Vitamins A, B, C, D, E, K, folic acid. You certainly know these vitamins. But have you ever heard of thiamine, also called vitamin B1? Jérôme Savocco and Sylvain Nootens and their colleagues in the laboratory of Pierre Morsomme, a biochemistry professor at the Louvain Institute of Biomolecular Science and Technology (LIBST), decided to study the absorption of this vitamin by a yeast, to better understand its assimilation by our cells. Their conclusions have just been published in the scientific journal PLOS Biology.
Vitamins essential to our survival
Thirteen vitamins are essential for humans: A, thiamine (B1), B2, B3, B5, B6, B12, biotin, C, D, E, folic acid and K. These organic molecules, essential to our body’s proper functioning, are classified into two groups:
- Fat-soluble vitamins (including A, D, E and K): they are found in foods containing fat (fats, eggs, meat, etc.). Our body assimilates them into fatty tissue.
- Water-soluble vitamins (including B and C): they are found in vegetables, fruit, cereals, yeast and dairy products. Our body doesn’t store them and quickly eliminates food surpluses, especially via the urine.
All of these vitamins are found throughout our body, but we can’t synthesise them all. Only vitamins D and B3 are synthesised by humans and animals. The others we must absorb via food. This is the case with thiamine, a vitamin produced by bacteria, fungi and plants. In order to understand how thiamine is absorbed by cells, Prof. Morsomme's team studied its absorption by yeast (Saccharomyces cerevisiae) cells.
Yeast as a model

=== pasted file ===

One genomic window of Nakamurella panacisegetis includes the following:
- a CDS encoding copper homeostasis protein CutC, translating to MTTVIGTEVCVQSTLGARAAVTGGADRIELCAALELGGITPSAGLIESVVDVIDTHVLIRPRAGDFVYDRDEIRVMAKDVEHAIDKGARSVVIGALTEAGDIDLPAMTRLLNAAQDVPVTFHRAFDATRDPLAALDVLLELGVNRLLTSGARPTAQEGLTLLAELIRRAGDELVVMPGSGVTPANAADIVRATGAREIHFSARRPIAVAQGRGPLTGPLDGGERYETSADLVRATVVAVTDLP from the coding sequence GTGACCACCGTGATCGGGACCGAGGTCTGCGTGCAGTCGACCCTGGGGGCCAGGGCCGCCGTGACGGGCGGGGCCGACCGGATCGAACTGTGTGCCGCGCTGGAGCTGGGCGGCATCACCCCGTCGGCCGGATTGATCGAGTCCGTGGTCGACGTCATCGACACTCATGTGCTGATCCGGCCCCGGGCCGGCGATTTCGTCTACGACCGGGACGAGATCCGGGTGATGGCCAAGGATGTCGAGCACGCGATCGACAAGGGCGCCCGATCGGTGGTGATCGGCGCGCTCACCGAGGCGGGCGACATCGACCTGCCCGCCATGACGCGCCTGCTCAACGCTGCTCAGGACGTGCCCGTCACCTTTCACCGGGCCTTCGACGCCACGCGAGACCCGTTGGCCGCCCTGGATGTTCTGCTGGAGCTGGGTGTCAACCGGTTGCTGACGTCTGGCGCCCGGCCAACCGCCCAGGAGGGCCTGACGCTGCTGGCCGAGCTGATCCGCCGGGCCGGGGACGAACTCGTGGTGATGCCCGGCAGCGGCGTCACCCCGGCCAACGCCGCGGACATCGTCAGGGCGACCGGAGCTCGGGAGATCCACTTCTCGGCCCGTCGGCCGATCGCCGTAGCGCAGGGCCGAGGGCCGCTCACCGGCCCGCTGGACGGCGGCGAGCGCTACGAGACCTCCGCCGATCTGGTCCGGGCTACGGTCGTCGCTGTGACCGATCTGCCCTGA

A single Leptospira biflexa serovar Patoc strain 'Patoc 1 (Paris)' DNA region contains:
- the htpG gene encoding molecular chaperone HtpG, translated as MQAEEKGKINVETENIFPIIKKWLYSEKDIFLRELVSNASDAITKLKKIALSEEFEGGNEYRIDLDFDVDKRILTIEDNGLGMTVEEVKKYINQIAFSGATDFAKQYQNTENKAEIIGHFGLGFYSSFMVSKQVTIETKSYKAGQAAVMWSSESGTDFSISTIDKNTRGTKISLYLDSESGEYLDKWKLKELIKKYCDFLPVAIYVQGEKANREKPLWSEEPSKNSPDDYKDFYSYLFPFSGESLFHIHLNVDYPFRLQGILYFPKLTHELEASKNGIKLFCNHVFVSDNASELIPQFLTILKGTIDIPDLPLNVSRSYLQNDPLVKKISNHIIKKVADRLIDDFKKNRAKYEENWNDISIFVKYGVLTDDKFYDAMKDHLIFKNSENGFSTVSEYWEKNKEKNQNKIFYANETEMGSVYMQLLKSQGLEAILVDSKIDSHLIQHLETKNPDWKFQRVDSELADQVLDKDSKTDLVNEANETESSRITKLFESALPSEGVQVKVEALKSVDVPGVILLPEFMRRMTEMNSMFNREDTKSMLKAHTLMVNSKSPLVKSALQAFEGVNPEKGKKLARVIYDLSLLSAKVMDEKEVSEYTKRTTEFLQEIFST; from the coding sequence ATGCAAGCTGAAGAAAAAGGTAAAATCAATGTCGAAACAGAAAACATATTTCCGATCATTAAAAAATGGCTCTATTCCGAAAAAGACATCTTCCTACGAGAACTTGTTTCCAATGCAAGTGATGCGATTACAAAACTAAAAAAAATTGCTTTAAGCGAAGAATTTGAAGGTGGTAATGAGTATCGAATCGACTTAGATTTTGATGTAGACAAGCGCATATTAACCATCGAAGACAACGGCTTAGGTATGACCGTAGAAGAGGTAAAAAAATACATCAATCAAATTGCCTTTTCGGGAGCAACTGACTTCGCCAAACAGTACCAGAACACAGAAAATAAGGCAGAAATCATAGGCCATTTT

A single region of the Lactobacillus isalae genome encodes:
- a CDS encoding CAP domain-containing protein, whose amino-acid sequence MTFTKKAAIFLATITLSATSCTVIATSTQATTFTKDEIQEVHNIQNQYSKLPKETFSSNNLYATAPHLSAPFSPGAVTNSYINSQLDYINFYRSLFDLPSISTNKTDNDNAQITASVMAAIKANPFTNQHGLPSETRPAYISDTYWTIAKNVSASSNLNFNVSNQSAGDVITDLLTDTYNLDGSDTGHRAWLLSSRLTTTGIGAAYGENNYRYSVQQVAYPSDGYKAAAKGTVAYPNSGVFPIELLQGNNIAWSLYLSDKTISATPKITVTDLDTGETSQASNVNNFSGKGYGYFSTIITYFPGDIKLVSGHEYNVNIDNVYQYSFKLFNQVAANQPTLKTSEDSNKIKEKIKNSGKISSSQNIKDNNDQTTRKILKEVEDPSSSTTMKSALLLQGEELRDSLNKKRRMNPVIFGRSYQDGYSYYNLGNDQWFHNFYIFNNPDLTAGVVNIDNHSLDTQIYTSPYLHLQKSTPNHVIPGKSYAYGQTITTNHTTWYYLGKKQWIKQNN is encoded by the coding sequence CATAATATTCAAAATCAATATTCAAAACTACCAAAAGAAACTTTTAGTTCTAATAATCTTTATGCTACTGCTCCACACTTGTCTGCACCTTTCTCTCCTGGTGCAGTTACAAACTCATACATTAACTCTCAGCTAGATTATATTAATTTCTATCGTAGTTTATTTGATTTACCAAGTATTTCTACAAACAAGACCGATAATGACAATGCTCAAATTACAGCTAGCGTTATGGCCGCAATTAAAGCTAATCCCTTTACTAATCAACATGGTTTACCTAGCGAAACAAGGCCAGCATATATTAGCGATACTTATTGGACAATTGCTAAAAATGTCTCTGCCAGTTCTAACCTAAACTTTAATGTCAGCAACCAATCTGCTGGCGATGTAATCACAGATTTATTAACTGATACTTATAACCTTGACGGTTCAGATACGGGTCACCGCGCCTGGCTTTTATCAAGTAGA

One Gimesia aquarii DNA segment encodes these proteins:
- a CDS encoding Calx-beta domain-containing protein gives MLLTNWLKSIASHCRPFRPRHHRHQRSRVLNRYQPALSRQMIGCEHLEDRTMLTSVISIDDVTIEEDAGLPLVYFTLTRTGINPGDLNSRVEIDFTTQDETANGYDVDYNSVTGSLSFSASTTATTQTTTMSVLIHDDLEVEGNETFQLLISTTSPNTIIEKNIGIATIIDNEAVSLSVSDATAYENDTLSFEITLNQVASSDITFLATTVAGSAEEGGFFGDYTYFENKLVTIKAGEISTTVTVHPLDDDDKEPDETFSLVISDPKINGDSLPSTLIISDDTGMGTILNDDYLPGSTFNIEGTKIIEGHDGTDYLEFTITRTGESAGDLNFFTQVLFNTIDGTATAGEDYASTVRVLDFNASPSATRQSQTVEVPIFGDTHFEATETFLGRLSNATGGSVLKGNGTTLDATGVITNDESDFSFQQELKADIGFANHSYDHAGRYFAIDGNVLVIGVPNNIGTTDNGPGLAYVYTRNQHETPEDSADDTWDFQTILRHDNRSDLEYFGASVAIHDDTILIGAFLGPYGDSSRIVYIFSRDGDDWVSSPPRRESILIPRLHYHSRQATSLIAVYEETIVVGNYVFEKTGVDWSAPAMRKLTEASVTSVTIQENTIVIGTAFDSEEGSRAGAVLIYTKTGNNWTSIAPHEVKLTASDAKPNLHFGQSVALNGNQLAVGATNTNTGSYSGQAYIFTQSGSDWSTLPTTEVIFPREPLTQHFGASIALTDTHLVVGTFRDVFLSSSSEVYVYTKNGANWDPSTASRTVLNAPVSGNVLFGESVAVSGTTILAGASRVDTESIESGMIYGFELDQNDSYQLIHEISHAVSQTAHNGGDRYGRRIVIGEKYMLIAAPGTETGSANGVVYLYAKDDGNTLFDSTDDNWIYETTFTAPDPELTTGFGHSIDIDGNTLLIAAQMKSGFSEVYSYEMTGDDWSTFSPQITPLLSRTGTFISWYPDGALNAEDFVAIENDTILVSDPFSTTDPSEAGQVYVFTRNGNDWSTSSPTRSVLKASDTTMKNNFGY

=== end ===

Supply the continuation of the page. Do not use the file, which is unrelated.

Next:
‘Our laboratory specialises in the proteomics of membrane proteins,’ Prof. Morsomme explains. ‘Proteomics studies proteomes, that is, all of the proteins in an organism, tissue, cell, or subcellular organelle. Membrane proteins are found on the cell surface, at the interface between the inside and outside of a cell. Five years ago, we began by studying all the proteins located on yeast cell membrane.’ They chose baker’s yeast, which is used to make wine, bread and beer; it’s used often in biology experiments because it has a lot in common with human and plant cells, and is easy to grow, inexpensive and very well characterised.
Thiamine transporter: a front door
Prof. Morsomme says, ‘We observed that the protein that transports thiamine from the outside to the inside of the yeast behaved interestingly.’ For a cell to function, it must be able to exchange compounds with the outside world. This is the role of membrane transporters: cell surface (plasma membrane) proteins that carry inside or outside everything the cell needs or needs to eliminate. The transporter for thiamine is called Thi7. It acts like the front door (Thi7) of a building (the cell) through which vitamins enter. ‘To study this phenomenon, we put the cells in specific conditions to measure the stability of proteins on the surface.’ The team found that when they placed vitamins in the cell’s environment, the cell controlled their entry by modifying the stability of the transporter. Specifically, ‘when you place many vitamins in the cell’s environment, the Thi7 transporter is degraded to keep too many vitamins from entering.’
Thi7 transporter in detail